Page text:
Re: Structured Programming
Posted:
Mar 6, 2014 11:22 PM



On Thu, Mar 6, 2014 at 10:10 PM, Robert Hansen <bob@rsccore.com> wrote:
> On Mar 6, 2014, at 5:40 PM, kirby urner <kirby.urner@gmail.com> wrote: > > > Yes, you two have been having an irrelevant side conversation that has > very little to do with anything mathteachy. Big yawn. It's what's called > a "pissing contest" nothing more, > > Actually, and I realize this after reviewing all those past exchanges with > Joe that I referenced, Joe was going to turn it into a pissing contest > right out of the gate. Now that I am more aware of what is going on I am > better prepared to deal with it. > > Excepting the pissing contest, It does appear that some viewers got > something out of all this. I am not sure what you mean by anything > mathteachy. You are the one that keeps insisting on teaching students > programming in math class. That is why this conversation happened here at > all. My original point was how different these two domains can be. They may > attract similar minds but combining them in one class as early as you > propose is not pedagogically sound.
Joe is the one who seems more focused on younger kids.
I'm happy to wait until after Algebra 1.
And even then, these formathcredit courses are optional / elective.
> I think we can go on empirical evidence here and it seems to suggest that > students don't acquire the necessary mental maturity to start mixing things > up till 16 years of age or so. You even seemed to agree with that > sentiment.
That's right. High school does not end at 16 years of age. I'm not focused on 11 year olds. Nor will you be, when your son is 17.
You'll probably be teaching him programming (will have been doing so).
Geeks teach their baby geeks how to swim, throw a frisbee, and to code.
Not having our notations, e.g. dot notation, taught in schools, is a kind of bigotry against our geek ethnicity. I protest on civil rights grounds.
> Yet here you are back to teaching students that f(x) means something like... > > int factorial(int n) { > if (n == 1) return n; > return n * factorial(n  1); > } > > Isn't it a lot easier, in math class, to get the point across by saying n! > = 1 * 2 * 3 * ... * n? > > They'll probably use a calculator rather than something they wrote in code. They won't use pencil and paper much.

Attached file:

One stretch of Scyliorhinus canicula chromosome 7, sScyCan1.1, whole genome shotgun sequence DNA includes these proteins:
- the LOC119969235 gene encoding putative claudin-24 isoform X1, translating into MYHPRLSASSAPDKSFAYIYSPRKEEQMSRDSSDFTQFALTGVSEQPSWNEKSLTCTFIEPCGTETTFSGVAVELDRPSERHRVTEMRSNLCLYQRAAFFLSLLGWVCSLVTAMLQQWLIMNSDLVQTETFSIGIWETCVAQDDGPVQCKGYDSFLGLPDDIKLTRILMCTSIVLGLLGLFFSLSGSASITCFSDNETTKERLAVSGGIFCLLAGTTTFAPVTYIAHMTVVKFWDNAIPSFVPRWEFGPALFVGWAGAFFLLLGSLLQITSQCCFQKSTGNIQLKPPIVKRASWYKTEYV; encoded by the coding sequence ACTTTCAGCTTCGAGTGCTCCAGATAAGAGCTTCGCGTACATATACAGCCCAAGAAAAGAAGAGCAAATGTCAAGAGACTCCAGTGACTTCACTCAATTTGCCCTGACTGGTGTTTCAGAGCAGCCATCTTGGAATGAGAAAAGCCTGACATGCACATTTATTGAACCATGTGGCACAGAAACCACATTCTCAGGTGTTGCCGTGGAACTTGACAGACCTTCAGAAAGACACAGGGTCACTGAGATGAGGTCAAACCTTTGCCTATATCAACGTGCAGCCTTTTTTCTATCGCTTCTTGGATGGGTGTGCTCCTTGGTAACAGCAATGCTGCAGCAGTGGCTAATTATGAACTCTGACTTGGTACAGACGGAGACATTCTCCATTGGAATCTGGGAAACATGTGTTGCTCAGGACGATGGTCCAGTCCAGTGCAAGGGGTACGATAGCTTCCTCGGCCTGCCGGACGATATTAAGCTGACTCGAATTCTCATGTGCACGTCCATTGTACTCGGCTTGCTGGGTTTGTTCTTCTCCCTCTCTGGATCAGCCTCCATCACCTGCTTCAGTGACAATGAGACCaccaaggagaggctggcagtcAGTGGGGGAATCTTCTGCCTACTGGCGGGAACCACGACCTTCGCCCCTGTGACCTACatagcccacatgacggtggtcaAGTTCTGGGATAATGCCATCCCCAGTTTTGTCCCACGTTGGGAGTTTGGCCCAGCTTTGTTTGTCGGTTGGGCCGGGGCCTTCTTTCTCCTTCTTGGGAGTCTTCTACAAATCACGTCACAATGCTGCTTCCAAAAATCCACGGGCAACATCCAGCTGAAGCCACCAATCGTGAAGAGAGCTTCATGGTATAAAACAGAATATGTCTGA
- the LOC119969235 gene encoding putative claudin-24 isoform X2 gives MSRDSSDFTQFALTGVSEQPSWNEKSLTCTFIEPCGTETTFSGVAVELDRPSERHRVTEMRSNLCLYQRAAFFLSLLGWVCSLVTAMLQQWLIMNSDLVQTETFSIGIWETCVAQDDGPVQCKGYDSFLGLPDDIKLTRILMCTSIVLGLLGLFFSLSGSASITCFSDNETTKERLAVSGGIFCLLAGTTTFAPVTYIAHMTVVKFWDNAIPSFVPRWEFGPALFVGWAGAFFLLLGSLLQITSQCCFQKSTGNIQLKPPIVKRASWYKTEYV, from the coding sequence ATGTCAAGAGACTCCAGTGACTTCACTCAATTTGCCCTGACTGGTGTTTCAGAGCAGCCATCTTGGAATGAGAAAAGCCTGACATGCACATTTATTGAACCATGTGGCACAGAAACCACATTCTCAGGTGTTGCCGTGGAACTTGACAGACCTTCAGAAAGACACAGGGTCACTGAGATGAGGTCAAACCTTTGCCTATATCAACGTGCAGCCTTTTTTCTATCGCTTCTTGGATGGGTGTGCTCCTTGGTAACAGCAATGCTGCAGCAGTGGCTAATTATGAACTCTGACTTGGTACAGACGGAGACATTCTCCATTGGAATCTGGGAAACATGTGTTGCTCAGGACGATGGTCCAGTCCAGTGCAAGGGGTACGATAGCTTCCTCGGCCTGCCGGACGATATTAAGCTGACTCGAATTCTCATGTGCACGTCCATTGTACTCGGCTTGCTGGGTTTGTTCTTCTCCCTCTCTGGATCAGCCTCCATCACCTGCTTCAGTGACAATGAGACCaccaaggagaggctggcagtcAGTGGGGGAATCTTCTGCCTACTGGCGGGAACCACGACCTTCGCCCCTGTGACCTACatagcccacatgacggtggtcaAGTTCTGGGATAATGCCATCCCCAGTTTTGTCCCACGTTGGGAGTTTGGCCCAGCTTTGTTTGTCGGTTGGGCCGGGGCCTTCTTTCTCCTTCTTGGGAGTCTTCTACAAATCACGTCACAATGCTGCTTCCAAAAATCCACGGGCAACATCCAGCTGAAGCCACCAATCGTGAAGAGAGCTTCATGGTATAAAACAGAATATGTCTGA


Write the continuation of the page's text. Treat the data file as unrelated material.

Factorial is used in probabilities / combinatorics, so we would be adding more functions to this one soon, making use of factorial().
No need for recursion BTW:
def factorial(n): result = 1 for m in range(n,1,1): # step down from n to 2 result = result * m return result
print(factorial(5)) print(5*4*3*2)
[ indentation viewable in plaintext mode ]
> You really need to go through all of that first, and in mathematical > contexts, like combinatorics and probability, before you lay another layer > of abstraction on their young minds. >
The above is all I need and I can use it interactively, like a calculator, importing from my own work:
>>> from my_own_work import factorial >>> factorial(5) 120
Just knowing Algebra was enough to follow the logic.
> I suggest that you are still seeing this from the eyes of a middle aged > python programmer. Not those of a 14 year old. I suspect that lies at the > heart of many failed reforms. What makes sense to older people doesn't make > pedagogical sense. > > Bob Hansen
I suggest I've already taught this stuff to quite a few 16+ year olds who already knew algebra and the typical reaction is "why don't they always teach math like this? i.e. I'm learning so much more, it's more fun, and I can see the jobrelevance easily."
You're coming at this from the perspective of a middle aged programmer who was never a full time high school math teacher and who has not taught Python to 16+ year olds in math class.
But these pilots I ran, since moving back to Cascadia, were "math classes" only in the sense of covering lots of math in an interactive manner. They were not for math credit. Some were for home schoolers.
To have classes such as I've already taught, count towards the three years of high school math you need for a diploma, is the next puzzle piece we need. A green light from the legislature.
But the onesizefitsall mass publishing lobby is likely not happy with this idea. What are the politicians hearing from Pearson I'm wondering?
Kirby